But that's the thing about touch, isn't it? You either know how to give it or you don't. Sure, there's an incredible volume of information about what's going on in and under the skin—and that information fascinates me more every day—but knowing how to touch and how to heal a person through touch my guess is that it's a gift, and no book can teach me that.
So, to answer your question, I'm thrilled to be in school. I'm happy all over and excited for what's next. I can't wait to put the letters "LMT" by my name. Not for the status, but for the permission: the permission to be me.
April 24, 2006
Article on the benefits of massage
Just a quick post - an article from the Mayo Clinic on the benefits of massage, what to expect from a massage and the risks. A quick read.
April 19, 2006
New Arrivals and Washable Markers
This week Leah and her family arrived in Portland! As much as I love emailing with my friend, I'm looking forward to visiting face-to-face, giving lots of hugs, and seeing how much the kids have grown!
Washable markers are the item of the week. As much as I would have loved to attend Good Friday service, I was instead in my kinesiology class learning about rotator cuff muscles. Where do the markers come in? Well in my class we are now learning how to draw the muscles on our classmates. So at the end of the night I had all the muscles around my shoulder blade outlined in brilliant Crayola bold markers.
This morning in Massage I, we finally got some "table time" after our first quiz. What a way to start the morning, let me tell you. I could barely move after my massage, but giving one was great too--it's so nice having a task that doesn't require me to be leashed to a keyboard. Love it. Last night's Kines class humorously spilled over into this morning's massage as there was some residual markings of the origin and insertions of Latissimus dorsi on my back! I don't know if knowing the location of the 12th thoracic vertebrae really helped my classmate give me a better massage, but for her, seeing all the markings was definitely good for laughs. (Apparently her Kines instructor didn't utilize markers the way mine does. Who knew?)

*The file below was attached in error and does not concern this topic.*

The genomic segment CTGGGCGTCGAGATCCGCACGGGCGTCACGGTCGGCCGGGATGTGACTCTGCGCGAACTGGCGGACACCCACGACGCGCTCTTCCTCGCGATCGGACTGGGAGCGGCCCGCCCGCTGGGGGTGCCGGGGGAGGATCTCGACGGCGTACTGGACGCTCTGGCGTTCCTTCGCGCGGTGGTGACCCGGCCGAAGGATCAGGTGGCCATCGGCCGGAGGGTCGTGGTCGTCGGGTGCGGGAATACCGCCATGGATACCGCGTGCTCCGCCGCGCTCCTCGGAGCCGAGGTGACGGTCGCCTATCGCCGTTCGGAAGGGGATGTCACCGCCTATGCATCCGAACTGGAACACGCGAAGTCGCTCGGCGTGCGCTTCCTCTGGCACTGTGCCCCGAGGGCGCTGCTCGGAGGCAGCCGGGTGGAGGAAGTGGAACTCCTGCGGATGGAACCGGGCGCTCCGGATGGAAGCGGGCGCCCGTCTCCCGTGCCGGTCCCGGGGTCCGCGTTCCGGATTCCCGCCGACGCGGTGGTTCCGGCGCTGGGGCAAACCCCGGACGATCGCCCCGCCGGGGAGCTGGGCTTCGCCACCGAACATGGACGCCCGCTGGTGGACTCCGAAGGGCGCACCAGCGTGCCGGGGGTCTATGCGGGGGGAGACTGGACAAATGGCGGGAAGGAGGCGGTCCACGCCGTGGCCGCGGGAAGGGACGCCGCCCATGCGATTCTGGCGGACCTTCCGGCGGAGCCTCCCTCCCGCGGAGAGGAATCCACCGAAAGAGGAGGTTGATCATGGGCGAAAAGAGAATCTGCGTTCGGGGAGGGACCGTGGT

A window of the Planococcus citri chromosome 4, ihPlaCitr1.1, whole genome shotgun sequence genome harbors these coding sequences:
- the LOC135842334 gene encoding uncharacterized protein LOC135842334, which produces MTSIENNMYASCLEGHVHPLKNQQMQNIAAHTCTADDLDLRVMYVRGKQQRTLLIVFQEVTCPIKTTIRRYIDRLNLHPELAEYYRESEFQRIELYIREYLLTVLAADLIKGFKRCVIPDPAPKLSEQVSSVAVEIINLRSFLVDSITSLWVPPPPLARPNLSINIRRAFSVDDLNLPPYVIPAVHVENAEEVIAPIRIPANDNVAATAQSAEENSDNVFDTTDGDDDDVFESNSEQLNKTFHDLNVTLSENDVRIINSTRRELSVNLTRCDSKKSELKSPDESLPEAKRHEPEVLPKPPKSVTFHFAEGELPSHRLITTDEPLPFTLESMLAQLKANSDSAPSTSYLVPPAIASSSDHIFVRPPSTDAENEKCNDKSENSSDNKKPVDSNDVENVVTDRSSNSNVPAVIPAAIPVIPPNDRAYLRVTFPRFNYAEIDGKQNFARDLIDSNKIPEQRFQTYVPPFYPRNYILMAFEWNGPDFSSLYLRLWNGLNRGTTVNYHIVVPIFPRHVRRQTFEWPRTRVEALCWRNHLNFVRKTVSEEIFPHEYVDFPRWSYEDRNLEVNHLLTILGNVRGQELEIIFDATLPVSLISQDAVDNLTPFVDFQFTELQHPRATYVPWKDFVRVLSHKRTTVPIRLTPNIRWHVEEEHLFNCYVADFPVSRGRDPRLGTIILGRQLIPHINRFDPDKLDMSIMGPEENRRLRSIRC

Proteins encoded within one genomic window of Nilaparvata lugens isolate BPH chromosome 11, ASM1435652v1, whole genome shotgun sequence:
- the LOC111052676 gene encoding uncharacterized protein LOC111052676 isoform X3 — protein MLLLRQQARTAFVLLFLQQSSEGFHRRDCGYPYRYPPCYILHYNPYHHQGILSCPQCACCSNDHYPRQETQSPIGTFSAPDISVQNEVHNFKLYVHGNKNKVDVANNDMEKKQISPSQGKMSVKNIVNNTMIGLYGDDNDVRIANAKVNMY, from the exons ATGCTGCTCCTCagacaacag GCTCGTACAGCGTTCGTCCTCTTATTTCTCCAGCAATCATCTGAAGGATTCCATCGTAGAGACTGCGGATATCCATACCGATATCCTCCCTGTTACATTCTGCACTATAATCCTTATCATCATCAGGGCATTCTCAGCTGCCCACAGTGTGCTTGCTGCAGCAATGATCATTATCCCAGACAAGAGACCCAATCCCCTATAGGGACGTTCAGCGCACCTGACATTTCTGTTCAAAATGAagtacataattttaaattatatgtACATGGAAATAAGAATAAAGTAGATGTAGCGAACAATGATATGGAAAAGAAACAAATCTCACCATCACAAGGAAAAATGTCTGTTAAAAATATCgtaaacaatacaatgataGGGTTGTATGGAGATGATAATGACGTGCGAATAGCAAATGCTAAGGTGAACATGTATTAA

Anyway. Good times.
April 13, 2006
You know you've picked the right vocation when...
- Class begins with "a little massage."
- Teachers actually want you to pass your tests and expect 100% of students to be successful doing so. (No bell curves here!)
- You have to learn a lot of tedious difficult concepts but everyoneincluding the instructorsis clear about the ultimate vocational goal.
April 12, 2006
Day 2: Kinesiology
Brain is muuuuuuuussssshhhhhhhhyyyyyy.
Lessons learned so far:
Use time wisely
Listen, clarify, summarize.
Be present where ever I am.
April 10, 2006
Massage School: Day One
Had my first class today, Massage I, at East West College. Getting there by 8 was no problem until I boarded the train at 7:13 am at the Sunset Transit Center and we proceeded nowhere for five whole minutes due to a "medical emergency" at Washington Park. "Five minutes" doesn't mean a lot at work, but it means a great deal for class since we are credited by "clock hours" and lateness and absence records are a big deal. So I panicked, bailed on the Max, walked back home and drove to class. I should have stayed on the Max. As soon as I reached the freeway, speeding along at 10 miles per hour, the trains started going again. Arg! (It's never enough, I tell you. Never.) I made it to class on time, but I've learned my lesson. I'm transforming myself into a morning person and will leave my house by 6:30 am and will be not frazzled by the periodic dissolution of punctuality which comes from unforseen circumstances and is, fair to say, inevitable in the realm of public transportation. By leaving a half-hour early, I'll have time for breakfast and a little reading beforehand. Preparation: good. Punctuality: good. Panicking: no good. So hopefully my new plan will fall into place spectacularly tomorrow morning.
Oh yes, and the class was great. I'm really looking forward to this term. Massage I is Monday and Wednesday mornings and Tuesday, Thursday, and Friday evenings are devoted to Kinesiology.
April 06, 2006
The Intersection of Healing and Reconciliation is Touch
As my choices have directed me to walk the seemingly parallel paths of mediation and massage, I am beginning to discover why I have chosen these two vocations and how they apparently relate to one another.